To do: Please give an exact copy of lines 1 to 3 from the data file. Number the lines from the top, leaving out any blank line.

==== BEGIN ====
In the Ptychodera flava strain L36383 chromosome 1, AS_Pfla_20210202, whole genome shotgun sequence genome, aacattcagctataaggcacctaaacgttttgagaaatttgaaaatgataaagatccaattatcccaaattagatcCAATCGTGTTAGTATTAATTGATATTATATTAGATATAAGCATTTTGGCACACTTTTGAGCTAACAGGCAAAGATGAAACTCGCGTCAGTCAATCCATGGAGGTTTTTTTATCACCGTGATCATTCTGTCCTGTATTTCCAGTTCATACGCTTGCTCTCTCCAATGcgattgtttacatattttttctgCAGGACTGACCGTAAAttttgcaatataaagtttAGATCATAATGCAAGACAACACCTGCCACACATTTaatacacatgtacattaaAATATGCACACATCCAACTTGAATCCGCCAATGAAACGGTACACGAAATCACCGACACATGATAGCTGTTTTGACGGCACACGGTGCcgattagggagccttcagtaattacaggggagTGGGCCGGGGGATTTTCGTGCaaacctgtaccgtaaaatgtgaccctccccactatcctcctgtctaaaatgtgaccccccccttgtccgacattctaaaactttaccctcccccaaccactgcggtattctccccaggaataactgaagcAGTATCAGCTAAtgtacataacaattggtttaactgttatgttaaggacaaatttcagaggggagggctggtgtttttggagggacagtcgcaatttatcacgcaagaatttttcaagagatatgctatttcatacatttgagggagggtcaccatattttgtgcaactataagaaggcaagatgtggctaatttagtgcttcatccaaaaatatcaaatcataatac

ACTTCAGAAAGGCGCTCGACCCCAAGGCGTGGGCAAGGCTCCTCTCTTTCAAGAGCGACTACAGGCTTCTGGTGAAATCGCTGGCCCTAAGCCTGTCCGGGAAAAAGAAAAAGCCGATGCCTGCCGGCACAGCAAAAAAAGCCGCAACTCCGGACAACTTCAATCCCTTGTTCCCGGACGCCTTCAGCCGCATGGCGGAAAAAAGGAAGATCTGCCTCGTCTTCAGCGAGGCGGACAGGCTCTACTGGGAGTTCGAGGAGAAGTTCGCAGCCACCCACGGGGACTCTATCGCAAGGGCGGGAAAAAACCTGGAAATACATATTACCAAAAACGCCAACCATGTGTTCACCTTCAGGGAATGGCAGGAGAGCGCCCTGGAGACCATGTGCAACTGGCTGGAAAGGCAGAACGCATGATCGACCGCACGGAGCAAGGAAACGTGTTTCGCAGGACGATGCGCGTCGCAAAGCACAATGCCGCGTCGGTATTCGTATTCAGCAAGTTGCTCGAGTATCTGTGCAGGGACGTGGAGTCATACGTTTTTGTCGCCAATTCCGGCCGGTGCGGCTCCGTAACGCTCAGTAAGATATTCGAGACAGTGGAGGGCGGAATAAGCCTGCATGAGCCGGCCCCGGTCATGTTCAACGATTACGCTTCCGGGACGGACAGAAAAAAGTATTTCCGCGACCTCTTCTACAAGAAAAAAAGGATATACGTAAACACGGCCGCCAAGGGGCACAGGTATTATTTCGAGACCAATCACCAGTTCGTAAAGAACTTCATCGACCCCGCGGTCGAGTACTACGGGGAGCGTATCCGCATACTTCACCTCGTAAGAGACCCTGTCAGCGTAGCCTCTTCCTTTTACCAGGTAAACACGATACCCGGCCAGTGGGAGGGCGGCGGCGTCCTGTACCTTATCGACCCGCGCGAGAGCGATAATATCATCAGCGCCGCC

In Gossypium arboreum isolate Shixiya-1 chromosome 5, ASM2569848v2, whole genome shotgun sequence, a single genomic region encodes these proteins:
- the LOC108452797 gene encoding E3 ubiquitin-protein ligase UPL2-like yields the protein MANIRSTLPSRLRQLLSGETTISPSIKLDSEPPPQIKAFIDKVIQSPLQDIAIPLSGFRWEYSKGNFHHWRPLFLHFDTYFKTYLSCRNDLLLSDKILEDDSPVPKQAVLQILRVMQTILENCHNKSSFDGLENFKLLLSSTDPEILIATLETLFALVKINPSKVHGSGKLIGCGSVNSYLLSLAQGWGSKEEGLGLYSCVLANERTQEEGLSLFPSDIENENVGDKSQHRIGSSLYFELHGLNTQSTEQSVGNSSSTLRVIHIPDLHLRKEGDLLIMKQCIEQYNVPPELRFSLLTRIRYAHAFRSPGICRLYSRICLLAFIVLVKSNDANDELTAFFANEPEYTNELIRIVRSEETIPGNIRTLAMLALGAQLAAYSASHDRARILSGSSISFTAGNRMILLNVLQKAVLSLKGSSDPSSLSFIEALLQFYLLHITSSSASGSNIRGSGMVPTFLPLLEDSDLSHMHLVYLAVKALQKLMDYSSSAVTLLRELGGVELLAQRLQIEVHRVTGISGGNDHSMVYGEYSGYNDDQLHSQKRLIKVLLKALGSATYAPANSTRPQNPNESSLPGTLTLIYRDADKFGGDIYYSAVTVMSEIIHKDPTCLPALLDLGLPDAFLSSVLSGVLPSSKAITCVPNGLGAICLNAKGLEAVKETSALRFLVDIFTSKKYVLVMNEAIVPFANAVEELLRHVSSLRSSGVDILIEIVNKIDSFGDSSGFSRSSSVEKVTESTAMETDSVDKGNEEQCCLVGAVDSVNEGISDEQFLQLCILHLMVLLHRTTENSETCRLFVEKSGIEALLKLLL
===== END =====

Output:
In the Ptychodera flava strain L36383 chromosome 1, AS_Pfla_20210202, whole genome shotgun sequence genome, aacattcagctataaggcacctaaacgttttgagaaatttgaaaatgataaagatccaattatcccaaattagatcCAATCGTGTTAGTATTAATTGATATTATATTAGATATAAGCATTTTGGCACACTTTTGAGCTAACAGGCAAAGATGAAACTCGCGTCAGTCAATCCATGGAGGTTTTTTTATCACCGTGATCATTCTGTCCTGTATTTCCAGTTCATACGCTTGCTCTCTCCAATGcgattgtttacatattttttctgCAGGACTGACCGTAAAttttgcaatataaagtttAGATCATAATGCAAGACAACACCTGCCACACATTTaatacacatgtacattaaAATATGCACACATCCAACTTGAATCCGCCAATGAAACGGTACACGAAATCACCGACACATGATAGCTGTTTTGACGGCACACGGTGCcgattagggagccttcagtaattacaggggagTGGGCCGGGGGATTTTCGTGCaaacctgtaccgtaaaatgtgaccctccccactatcctcctgtctaaaatgtgaccccccccttgtccgacattctaaaactttaccctcccccaaccactgcggtattctccccaggaataactgaagcAGTATCAGCTAAtgtacataacaattggtttaactgttatgttaaggacaaatttcagaggggagggctggtgtttttggagggacagtcgcaatttatcacgcaagaatttttcaagagatatgctatttcatacatttgagggagggtcaccatattttgtgcaactataagaaggcaagatgtggctaatttagtgcttcatccaaaaatatcaaatcataatac

ACTTCAGAAAGGCGCTCGACCCCAAGGCGTGGGCAAGGCTCCTCTCTTTCAAGAGCGACTACAGGCTTCTGGTGAAATCGCTGGCCCTAAGCCTGTCCGGGAAAAAGAAAAAGCCGATGCCTGCCGGCACAGCAAAAAAAGCCGCAACTCCGGACAACTTCAATCCCTTGTTCCCGGACGCCTTCAGCCGCATGGCGGAAAAAAGGAAGATCTGCCTCGTCTTCAGCGAGGCGGACAGGCTCTACTGGGAGTTCGAGGAGAAGTTCGCAGCCACCCACGGGGACTCTATCGCAAGGGCGGGAAAAAACCTGGAAATACATATTACCAAAAACGCCAACCATGTGTTCACCTTCAGGGAATGGCAGGAGAGCGCCCTGGAGACCATGTGCAACTGGCTGGAAAGGCAGAACGCATGATCGACCGCACGGAGCAAGGAAACGTGTTTCGCAGGACGATGCGCGTCGCAAAGCACAATGCCGCGTCGGTATTCGTATTCAGCAAGTTGCTCGAGTATCTGTGCAGGGACGTGGAGTCATACGTTTTTGTCGCCAATTCCGGCCGGTGCGGCTCCGTAACGCTCAGTAAGATATTCGAGACAGTGGAGGGCGGAATAAGCCTGCATGAGCCGGCCCCGGTCATGTTCAACGATTACGCTTCCGGGACGGACAGAAAAAAGTATTTCCGCGACCTCTTCTACAAGAAAAAAAGGATATACGTAAACACGGCCGCCAAGGGGCACAGGTATTATTTCGAGACCAATCACCAGTTCGTAAAGAACTTCATCGACCCCGCGGTCGAGTACTACGGGGAGCGTATCCGCATACTTCACCTCGTAAGAGACCCTGTCAGCGTAGCCTCTTCCTTTTACCAGGTAAACACGATACCCGGCCAGTGGGAGGGCGGCGGCGTCCTGTACCTTATCGACCCGCGCGAGAGCGATAATATCATCAGCGCCGCC

In Gossypium arboreum isolate Shixiya-1 chromosome 5, ASM2569848v2, whole genome shotgun sequence, a single genomic region encodes these proteins: